Nov 25, 2018

Striving to Thriving Writers... GIVEAWAY!

Do you have writers?  Do you have writers who are thriving?  Do you have writers who are striving?  Do you have writers everywhere in between?  We do.

Our writers have come to us in all different shapes, sizes, and most importantly abilities.  In a dreamy world, all our writers would come in confident and writing pages upon pages, BUT.... writing is H.A.R.D.!!!  Our firstie writers have to do a LOT of work to get their words down on the page.  We need them to become authors. We strive for them to become authors. The odds for them to become a professional author is .04%.  Not good. But we're not looking for them to do this as a profession, we're looking for them to view themselves as authors for their lives.


In our never ending crusade to get better at our craft, we were asked to read and blog about From Striving to Thriving Writers by Sara Holbrook and Michael Salinger.

We dug right in.  The authors begin with a quick introduction that dives into the importance of writing purpose, audience, and interest, which can be achieved many times through content area writing.  They go on to explain what their writing frameworks are and the process to implement them.

There are 27 different writing frameworks that are ready to be implemented. These frameworks help every writer in your classroom.  Each framework includes the time, materials (can be found online), focus skills, the grade band (this is an important feature, to us), and the lesson to be used in the classroom.  Even the mentor texts are included and ready for use.  Samples of student writing are also found throughout the frameworks, which really helped us to visualize the student expectations.


As we read through the frameworks, it became clear that we could not just write about this teaching resource, we had to put it into action.  So that is just what we did.
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November means change.  Summer has turned to fall and fall is slowly (or quickly) turning into winter.  We use this time to examine the changes that have taken place between our lives now and the lives of people long ago.  Framework 12 is titled "Then and Now: Charting Change" and it seemed like a perfect fit for us.

Starting with the mentor text from Holbrook and Salinger, the students examine the back and forth nature of then and now.



Then we took a look at how people lived long ago: how they looked, what they ate, where they lived, and how they moved.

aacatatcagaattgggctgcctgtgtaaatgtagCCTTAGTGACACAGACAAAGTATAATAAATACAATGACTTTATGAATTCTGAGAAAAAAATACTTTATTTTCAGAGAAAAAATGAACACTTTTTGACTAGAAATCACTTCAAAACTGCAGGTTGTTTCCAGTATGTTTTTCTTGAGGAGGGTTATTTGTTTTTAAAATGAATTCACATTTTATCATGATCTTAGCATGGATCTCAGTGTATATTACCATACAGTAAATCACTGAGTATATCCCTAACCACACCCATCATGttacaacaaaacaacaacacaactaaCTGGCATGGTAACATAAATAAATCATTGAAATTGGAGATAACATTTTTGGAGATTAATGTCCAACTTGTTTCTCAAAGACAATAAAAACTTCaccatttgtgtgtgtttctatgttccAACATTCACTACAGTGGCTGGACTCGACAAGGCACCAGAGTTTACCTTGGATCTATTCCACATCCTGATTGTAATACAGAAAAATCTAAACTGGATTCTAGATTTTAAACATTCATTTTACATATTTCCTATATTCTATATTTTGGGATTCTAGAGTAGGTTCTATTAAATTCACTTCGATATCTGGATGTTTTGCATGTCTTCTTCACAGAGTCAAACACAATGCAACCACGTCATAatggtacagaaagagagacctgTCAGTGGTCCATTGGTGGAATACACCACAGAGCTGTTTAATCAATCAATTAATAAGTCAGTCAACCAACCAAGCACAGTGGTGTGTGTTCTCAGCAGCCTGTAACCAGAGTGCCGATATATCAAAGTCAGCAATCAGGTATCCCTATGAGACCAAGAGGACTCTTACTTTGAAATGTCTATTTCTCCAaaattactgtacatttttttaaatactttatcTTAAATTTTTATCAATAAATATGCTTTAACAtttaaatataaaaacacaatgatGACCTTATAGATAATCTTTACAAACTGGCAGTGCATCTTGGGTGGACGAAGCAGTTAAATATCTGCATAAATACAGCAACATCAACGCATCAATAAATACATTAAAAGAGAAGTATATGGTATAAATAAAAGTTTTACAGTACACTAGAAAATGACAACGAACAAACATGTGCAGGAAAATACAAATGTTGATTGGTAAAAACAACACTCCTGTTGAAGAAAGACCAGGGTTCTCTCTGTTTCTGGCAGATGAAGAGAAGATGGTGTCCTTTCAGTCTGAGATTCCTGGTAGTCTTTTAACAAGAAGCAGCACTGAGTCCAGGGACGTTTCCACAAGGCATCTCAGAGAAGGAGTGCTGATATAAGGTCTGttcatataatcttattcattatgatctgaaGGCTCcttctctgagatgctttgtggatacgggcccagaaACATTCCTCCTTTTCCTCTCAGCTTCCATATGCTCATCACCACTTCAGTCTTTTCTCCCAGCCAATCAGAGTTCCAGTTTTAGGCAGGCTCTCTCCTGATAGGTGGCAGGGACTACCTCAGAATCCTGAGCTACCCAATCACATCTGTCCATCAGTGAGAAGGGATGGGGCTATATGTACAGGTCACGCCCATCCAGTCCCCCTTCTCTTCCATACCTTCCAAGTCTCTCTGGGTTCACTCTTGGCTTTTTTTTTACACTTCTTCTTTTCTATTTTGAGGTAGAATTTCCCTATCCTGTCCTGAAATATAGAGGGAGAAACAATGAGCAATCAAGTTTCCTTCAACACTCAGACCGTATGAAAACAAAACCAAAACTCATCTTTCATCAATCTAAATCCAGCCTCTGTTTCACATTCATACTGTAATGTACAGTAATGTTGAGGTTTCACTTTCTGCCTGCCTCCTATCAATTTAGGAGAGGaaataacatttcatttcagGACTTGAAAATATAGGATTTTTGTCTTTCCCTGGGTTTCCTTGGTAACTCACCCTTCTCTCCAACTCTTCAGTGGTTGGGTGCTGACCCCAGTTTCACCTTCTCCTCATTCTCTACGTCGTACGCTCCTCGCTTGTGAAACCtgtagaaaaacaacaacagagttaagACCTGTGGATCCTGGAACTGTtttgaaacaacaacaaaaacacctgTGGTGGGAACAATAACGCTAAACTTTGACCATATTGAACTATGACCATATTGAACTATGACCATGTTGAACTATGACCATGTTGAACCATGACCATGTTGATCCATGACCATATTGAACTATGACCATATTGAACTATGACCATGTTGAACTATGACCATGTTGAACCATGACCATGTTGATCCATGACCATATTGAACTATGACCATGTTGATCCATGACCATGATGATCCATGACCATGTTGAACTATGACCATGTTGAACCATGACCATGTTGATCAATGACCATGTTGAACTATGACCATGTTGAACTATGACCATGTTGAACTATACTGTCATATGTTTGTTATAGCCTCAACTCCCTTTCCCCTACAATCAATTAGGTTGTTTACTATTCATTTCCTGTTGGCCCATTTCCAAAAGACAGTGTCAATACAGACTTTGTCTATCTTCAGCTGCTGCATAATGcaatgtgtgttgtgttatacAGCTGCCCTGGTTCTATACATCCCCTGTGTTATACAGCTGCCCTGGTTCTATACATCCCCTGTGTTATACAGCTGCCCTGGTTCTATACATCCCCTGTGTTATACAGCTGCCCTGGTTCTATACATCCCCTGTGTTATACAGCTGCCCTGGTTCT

Sara Holbrook and Michael Salinger include (what they call) GO sheets to help the students organize their thinking.  Since we were marrying this framework with our current work, we added to the GO sheet.  This helped our firsties look at the specific parts of the informative piece they were writing.  We even differentiated it for some of our writers that needed to focus on fewer facts about long ago.








From Striving to Thriving Writers helped us to have some good, hard conversations about what we are currently doing, what we could be doing, and how to integrate those.  We will share with you the frameworks that we continue to try out and implement.

This book is a great resource to help you take a closer look at your writing instruction.  Grab your own FREE copy of this book by entering in the giveaway below (U.S. residents only, please).


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9 comments:

  1. As always, I am eager to give this a try. That framework is something that even my Kinders could handle with ease (after teaching and modeling, of course). Thanks for a great review!!!
    Alyce

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  2. When teaching writing, I struggle to get it all in: read aloud mentor text, mini lesson, writing time, conferencing, peer sharing! Yikes! My goal is to do it all within a week, doing it all in a day is just not possible with my schedule.
    Alyce

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    1. Timing is so tricky! Maria and I talk about this every summer when we sit down to plan the year. And it just doesn't get any easier!

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  3. My struggle is to reach the kids at all levels of writing ability and to inspire my kids to challenge themselves.

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    1. Yes!! I do think some of the frameworks lend themselves to differentiation pretty well! I like that they call the writing drafts..."versions."

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  4. With writing, I think the biggest struggle is pacing. With writer's workshop, it seems everyone needs my help all the time, and some take longer on each stage. Using a workshop model makes sense with this issue, but sometimes administrators don't understand pacing very well.

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    1. Pacing...yes!! First graders fall into this description for sure! They need help. It is all new to them.

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  5. As a Literacy Coach I have a lot of teachers looking for ways to enhance their writing blocks. This would be a great resource to use during our PLC's when we are clarifying our standards and looking for ways to differentiate.

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